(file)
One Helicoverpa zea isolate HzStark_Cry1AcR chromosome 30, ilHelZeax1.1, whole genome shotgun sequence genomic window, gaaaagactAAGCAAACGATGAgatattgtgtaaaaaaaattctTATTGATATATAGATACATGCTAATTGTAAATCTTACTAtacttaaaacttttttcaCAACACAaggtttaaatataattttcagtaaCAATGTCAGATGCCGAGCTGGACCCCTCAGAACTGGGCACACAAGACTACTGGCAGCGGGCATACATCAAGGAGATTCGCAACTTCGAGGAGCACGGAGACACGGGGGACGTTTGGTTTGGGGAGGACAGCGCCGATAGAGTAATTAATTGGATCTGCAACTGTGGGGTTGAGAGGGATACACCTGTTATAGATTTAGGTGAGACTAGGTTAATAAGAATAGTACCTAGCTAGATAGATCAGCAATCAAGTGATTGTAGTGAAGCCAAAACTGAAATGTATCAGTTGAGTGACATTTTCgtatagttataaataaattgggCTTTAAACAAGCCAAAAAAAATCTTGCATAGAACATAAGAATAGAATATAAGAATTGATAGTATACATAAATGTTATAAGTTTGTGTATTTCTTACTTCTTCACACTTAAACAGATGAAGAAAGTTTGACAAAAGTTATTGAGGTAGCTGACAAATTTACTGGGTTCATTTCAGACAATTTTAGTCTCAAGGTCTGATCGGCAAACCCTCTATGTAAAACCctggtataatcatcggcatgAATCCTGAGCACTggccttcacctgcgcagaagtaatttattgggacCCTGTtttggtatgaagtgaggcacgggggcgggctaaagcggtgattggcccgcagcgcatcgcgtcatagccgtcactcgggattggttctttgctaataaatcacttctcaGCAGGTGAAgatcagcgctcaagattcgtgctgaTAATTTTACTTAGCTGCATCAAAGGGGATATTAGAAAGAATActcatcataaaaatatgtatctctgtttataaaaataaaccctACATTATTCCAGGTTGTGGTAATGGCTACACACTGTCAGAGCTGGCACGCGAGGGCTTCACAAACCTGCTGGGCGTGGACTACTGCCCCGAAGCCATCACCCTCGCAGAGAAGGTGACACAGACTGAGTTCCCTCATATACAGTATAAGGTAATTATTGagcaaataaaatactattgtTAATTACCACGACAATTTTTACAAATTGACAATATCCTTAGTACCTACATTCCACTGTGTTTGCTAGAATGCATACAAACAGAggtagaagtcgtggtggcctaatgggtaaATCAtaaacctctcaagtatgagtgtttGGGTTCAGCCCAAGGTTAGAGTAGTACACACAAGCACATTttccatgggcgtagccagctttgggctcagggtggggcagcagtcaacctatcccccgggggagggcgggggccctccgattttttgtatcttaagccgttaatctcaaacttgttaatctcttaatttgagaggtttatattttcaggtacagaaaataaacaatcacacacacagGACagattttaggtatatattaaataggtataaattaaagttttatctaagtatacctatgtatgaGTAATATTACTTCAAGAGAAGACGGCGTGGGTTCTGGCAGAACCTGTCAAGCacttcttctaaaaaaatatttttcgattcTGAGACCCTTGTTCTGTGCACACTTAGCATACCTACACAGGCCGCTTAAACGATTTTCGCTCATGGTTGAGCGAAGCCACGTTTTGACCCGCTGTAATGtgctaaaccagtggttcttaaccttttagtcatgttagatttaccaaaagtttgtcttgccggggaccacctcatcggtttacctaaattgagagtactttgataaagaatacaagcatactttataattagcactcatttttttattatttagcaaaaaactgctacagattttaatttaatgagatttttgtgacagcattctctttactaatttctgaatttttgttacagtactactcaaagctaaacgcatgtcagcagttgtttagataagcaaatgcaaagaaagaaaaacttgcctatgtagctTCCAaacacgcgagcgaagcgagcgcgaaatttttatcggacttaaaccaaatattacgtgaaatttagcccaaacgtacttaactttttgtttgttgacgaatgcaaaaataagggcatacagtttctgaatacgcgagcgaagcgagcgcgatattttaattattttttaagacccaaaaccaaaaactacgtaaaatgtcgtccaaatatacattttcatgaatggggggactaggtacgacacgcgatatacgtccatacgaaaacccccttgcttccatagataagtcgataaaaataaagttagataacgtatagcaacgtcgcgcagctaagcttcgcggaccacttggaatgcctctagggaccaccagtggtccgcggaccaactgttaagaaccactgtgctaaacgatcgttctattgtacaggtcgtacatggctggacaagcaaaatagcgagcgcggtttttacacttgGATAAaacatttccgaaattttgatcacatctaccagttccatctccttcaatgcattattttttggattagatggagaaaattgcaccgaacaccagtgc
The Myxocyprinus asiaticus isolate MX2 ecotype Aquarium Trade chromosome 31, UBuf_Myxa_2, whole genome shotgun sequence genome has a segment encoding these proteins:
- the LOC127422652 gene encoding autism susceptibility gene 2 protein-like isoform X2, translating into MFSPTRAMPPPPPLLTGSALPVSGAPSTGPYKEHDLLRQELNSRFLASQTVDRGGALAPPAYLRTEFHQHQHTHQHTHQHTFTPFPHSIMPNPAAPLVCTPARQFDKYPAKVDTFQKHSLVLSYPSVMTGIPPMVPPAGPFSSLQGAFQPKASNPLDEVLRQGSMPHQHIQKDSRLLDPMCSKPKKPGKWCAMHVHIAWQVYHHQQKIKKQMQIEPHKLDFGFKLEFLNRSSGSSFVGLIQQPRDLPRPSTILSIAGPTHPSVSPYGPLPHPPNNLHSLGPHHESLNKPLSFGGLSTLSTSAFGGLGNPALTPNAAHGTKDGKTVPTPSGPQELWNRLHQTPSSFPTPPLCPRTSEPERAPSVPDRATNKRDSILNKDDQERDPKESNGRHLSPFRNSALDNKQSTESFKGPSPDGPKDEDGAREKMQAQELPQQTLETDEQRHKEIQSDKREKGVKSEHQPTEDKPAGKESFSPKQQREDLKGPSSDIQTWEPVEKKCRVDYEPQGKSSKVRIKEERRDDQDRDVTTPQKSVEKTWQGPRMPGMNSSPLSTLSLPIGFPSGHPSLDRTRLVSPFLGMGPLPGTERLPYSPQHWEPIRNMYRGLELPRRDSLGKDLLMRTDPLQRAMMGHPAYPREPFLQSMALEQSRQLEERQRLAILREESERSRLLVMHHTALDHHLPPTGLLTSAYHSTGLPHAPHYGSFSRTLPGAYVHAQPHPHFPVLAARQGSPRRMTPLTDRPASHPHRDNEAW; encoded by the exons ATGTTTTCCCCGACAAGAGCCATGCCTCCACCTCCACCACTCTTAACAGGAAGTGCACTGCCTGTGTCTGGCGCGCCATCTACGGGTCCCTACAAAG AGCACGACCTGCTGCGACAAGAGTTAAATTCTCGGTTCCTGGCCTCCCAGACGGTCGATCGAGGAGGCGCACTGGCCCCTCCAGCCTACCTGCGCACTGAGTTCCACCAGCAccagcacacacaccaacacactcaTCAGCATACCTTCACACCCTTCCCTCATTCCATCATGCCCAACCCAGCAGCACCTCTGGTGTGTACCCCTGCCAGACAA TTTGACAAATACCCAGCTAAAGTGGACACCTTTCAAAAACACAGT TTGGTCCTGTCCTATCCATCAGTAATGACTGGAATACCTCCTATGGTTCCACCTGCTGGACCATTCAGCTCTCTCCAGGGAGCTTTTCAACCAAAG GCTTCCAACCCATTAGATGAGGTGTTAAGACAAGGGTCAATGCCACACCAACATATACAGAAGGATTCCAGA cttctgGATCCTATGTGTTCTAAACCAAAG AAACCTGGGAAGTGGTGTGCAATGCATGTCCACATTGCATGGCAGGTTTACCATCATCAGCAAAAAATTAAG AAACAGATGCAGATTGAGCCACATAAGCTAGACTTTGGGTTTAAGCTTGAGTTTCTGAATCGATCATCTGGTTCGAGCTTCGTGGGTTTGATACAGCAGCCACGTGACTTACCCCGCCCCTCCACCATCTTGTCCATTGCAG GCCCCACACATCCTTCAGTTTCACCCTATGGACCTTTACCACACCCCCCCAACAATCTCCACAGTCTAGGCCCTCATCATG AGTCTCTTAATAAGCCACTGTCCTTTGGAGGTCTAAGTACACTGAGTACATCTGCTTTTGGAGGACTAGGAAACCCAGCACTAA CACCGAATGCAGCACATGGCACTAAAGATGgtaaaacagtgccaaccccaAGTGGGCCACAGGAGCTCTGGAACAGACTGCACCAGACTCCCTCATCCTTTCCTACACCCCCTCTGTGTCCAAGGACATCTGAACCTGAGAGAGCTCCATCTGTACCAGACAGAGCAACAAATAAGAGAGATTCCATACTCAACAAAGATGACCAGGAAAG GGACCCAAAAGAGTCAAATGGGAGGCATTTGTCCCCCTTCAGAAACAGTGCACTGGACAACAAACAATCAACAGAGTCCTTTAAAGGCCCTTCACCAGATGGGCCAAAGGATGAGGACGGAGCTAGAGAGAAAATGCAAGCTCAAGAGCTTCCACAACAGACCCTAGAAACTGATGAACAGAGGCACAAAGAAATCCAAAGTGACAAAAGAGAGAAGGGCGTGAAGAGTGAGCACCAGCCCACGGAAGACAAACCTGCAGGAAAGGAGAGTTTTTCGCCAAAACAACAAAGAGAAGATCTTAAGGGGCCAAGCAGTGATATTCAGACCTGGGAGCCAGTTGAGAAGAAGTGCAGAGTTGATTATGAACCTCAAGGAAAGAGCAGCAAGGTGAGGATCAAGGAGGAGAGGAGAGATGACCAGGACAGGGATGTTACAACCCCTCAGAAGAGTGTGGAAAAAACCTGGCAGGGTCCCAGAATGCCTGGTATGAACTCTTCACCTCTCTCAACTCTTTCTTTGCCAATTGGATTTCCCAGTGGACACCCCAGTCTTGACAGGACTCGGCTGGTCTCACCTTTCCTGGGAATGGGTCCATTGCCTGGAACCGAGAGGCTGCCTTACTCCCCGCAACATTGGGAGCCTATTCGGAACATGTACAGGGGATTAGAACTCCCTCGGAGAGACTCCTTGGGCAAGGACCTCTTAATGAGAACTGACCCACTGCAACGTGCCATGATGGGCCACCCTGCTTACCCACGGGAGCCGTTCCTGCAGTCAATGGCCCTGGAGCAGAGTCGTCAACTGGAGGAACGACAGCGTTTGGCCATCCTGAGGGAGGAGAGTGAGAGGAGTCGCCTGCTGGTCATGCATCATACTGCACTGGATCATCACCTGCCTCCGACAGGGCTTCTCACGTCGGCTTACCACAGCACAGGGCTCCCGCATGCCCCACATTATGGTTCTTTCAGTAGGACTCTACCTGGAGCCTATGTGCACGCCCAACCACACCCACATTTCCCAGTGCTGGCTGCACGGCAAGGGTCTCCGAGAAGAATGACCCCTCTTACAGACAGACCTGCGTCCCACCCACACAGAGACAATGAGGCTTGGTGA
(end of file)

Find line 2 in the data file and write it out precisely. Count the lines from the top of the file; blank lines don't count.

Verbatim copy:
The Myxocyprinus asiaticus isolate MX2 ecotype Aquarium Trade chromosome 31, UBuf_Myxa_2, whole genome shotgun sequence genome has a segment encoding these proteins: